• 2019 - Position 172


    Match Play. Red leads 3-2 to 7. How should Red play 54?



  • 2019 -Position 171


    Match Play. 0-0 to 13. How should Red play 65?

    The key to this position is the doubling cube. For money this would be double/pass due to the Jacoby Rule.

    In a match the correct technique is to play on for the gammon with no risk if possible. Here Red should simply play 8/3, 8/2. If White enters with an ace Red should cash the game. If he fans Red should play on for the gammon.

    I got this wrong over the board playing 13/2 but that move and any other move that is not 8/3, 8/2 is a blunder. I found this a very useful learning exercise as it will enable me to play similar positions correctly in the future.



  • 2019 - Position 170


    Money Play. Should Red double? If doubled, should White take?

    The White checker on the bar makes just enough of a difference to push this into pass territory but it is very close. The number of extra gammons won is the key difference. The take is not an error in technical terms. Not doubling, however, is a double blunder.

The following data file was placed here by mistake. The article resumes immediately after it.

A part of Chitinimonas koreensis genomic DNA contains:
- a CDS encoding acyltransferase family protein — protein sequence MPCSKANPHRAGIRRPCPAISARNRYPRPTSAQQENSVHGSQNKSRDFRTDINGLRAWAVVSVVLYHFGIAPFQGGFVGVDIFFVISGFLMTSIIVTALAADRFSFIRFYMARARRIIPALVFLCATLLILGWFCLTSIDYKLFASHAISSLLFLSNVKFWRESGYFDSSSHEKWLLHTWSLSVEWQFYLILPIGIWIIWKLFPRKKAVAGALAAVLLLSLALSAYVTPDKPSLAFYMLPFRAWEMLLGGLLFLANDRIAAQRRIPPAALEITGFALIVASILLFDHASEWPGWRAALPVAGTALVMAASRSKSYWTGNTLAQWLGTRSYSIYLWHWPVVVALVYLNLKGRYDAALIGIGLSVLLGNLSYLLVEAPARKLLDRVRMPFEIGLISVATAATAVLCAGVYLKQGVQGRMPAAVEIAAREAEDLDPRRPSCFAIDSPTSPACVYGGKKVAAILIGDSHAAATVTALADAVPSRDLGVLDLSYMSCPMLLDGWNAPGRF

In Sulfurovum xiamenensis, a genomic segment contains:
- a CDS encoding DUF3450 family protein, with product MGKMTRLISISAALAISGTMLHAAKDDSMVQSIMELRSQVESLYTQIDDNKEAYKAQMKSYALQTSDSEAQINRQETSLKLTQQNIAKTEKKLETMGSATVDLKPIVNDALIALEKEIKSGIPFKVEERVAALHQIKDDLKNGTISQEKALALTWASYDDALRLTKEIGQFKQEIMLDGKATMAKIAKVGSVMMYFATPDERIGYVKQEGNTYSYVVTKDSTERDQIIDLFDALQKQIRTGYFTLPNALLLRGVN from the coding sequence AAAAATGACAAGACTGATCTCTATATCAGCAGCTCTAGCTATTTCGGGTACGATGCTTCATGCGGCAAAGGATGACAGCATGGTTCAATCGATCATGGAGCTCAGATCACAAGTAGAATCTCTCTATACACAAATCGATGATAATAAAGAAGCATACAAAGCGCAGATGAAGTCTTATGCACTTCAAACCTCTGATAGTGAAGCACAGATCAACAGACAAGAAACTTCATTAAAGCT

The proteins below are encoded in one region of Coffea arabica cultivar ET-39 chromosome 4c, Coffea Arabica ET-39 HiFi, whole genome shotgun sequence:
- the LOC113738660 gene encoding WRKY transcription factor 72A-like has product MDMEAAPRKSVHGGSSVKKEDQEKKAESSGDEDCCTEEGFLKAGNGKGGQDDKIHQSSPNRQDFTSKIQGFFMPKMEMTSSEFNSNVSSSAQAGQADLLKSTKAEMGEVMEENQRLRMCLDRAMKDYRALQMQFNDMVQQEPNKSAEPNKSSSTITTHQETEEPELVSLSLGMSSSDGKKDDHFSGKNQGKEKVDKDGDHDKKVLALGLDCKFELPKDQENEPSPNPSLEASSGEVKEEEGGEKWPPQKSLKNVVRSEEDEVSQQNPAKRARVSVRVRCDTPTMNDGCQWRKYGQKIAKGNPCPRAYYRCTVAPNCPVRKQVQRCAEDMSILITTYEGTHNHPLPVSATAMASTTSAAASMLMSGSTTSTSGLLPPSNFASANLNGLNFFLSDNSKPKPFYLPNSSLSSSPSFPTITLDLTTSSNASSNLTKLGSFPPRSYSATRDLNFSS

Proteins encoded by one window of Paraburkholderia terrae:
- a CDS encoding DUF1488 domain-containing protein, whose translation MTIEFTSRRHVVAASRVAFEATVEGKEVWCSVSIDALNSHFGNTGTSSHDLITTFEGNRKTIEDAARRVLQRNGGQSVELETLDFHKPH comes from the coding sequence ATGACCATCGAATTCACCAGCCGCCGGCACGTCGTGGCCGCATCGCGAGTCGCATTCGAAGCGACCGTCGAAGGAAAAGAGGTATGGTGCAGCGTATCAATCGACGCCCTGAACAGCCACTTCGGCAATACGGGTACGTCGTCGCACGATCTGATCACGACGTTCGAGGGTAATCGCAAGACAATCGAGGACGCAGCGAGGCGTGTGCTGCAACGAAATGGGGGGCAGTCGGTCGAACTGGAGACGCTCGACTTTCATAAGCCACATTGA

However, the double/pass decision is based upon perfect play. If Red were a cautious enough player to move 10/2 with a 62, following double/take, then you should take as White. (The correct play is 13/7, 10/8.)



  • 2019 - Position 169


    Match Play. Red trails 7-9 to 13. How should Red play 51?

    For money this would be a relatively close call between 13/7* and 8/7*, 8/3.

    At this score it is no contest and any play other than 8/7*, 8/3* is at least a blunder. Most of the time Red will seeking to get in a powerful redouble or playing on for the gammon (or both!). This is not the time for caution. If thing go badly for him Red will lose a gammon and the match so he should think positively and play the move that maximises his match equity.

    That play is 8/7*, 8/3*.



  • 2019 - Position 168


    Match Play. Red trails 4-6 (Crawford) 7. How should Red play 42?

    For money bar/23, 6/2* would be a blunder because of the gammons lost but here Red doesn’t care about losing a gammon.

    It turns out that bar/21, 23/21 and bar/22, 6/2* have virtually identical equities so you can take your pick at this match score.



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